gather up the good
Sometimes life strips us clean of words, and we sit together, quiet. And maybe it’s that way so we’ll stop to listen.
We walk through the rain and into the funeral chapel, gathering damp hugs on our way through the door. We sit first, and then we stand, winding in long lines past photographs and video, awards, and hats still dingy with soil and sweat, dropped on top of a polished piano as though this cherished man just left them there and walked into another room.
A week of words twisting, words sharp, words missaid and misunderstood, and I’m carved out, hollow of things to say. I wear the quiet like a blanket, like a shield. Sometimes I wish I could get through without touching other lives, without brushing up against your shattered places, without cutting into you with mine. Sometimes, it’s awfully tempting to protect myself. But, that’s never really been the way with Him. And oh, I love Him.
It’s quiet until we get to the family. Quiet, but not silent. I feel sore and bruised, tender enough to hear, open enough to see, because oddly I feel hidden, like an angel-led traveler to another place, another time, another life. He does promise to hide us—our lives (Col. 3:3), our tattered souls from trouble (Psalm 27:5), our weary bodies from wicked enemies (Psalm 17:8). But He’s pretty clear that when I want to hide, it’s Him I should run to (Proverbs 18:10, Psalm 143:9), not all the other things behind which I tend to cower. God does all the hiding of me, sheltering me carefully, when I need it.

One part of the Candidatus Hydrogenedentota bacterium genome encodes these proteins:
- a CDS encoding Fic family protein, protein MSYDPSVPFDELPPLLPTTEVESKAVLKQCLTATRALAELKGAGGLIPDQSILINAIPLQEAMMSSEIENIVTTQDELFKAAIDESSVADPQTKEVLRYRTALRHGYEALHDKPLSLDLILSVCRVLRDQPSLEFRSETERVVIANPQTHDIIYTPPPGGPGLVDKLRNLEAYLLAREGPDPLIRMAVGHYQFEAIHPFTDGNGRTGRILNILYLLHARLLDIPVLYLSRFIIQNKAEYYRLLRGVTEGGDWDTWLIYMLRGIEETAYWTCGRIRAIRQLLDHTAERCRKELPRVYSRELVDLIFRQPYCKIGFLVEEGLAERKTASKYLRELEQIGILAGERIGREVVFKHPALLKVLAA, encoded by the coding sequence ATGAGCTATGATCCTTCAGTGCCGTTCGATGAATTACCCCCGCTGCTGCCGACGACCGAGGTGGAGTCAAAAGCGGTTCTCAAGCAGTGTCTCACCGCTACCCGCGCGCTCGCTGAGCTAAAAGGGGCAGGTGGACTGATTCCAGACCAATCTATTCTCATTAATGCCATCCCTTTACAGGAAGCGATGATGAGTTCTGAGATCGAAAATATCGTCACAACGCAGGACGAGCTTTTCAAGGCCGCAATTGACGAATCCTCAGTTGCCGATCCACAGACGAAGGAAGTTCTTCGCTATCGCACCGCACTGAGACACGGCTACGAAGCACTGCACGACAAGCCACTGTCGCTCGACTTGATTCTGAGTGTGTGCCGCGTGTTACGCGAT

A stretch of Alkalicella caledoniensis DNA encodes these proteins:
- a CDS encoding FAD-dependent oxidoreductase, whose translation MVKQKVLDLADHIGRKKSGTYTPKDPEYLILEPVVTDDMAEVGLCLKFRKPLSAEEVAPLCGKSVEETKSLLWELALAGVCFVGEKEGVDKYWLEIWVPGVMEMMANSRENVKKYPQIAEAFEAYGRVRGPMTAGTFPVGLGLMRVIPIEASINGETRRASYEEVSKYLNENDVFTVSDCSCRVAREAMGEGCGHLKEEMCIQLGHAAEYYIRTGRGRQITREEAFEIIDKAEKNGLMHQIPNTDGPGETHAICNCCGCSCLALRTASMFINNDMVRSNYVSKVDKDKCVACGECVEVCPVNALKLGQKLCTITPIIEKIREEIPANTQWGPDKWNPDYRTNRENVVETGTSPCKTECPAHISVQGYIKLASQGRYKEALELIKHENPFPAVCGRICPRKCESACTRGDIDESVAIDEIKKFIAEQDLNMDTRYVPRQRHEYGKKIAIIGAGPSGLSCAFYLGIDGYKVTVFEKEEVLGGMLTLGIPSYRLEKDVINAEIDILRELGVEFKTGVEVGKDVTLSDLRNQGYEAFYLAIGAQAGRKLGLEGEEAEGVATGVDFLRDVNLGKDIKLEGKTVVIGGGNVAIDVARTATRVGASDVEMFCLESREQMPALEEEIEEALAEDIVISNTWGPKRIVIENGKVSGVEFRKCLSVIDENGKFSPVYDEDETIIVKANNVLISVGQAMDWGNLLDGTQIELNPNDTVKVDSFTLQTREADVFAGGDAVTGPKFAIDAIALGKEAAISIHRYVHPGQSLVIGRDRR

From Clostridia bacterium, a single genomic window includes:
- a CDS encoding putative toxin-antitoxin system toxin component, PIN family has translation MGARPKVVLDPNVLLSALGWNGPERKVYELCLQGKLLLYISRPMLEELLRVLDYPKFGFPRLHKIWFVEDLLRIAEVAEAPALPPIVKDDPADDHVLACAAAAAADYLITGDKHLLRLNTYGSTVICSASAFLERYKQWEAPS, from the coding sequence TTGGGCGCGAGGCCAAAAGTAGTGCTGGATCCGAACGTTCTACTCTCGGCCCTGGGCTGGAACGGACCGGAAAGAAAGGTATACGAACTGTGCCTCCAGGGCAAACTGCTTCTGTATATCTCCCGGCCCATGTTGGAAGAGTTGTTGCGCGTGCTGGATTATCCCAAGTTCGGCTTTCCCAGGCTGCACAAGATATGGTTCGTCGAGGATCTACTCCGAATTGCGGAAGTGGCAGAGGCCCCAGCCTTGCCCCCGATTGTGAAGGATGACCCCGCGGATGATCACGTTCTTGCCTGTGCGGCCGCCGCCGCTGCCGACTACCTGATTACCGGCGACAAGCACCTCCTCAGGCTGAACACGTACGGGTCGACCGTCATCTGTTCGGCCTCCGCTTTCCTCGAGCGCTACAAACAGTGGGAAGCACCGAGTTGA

From where I stand in line, I watch people touch each other—a gentle hand laid on top of another, a clap against broad back, a time-lost embrace. On a couch against the wall, some women dab their eyes with tissues, jerking new ones from the crinkly packet to pass over and beyond each other. They say nothing, only carefully placing their warm bodies close. They sit behind her—the suffering wife now widowed, close enough to reach, close enough that she can feel them. I watch them reach for her and squeeze her hand. Yes, it’s quiet until we get to the family, and all it takes is I’m so sorry, and the son, his eyes start filling. He clears his throat and steps away from his grief.
And I listen. I hear sorry and sorry and sorry and anything at all I can do and we’re here. We’re here for you. I hear so quickly and can’t believe and missed. Really, really missed. I hear love. I hear laughter and stories about remember when, and it’s all history and relationships and the journey shared that matters now. Now, when it seems as though this man left his hat on the piano and disappeared from the room. Surely all these people weren’t happy with him all the time, surely they sometimes bruised each other badly, surely sometimes he made them angry. But now, it’s only the good collected and kept, gathered up in clasped hands and wrapped arms for safe keeping. Why does it sometimes take loss to make us gather up the good in each other and hold on to it? Word says love keeps no record of wrongs, and love isn’t self-seeking, and and love does not dishonor others (1 Cor. 13:5). It’s so like the enemy to convince us to justify the way we collect up our pain and build walls of unforgiveness and judgement around the living, the breathing, the stumbling. Because it doesn’t take a sacrifice to love someone who’s gone. Don’t speak ill of the dead, we say, but what about Don’t speak ill of the living (Matthew 5:22)?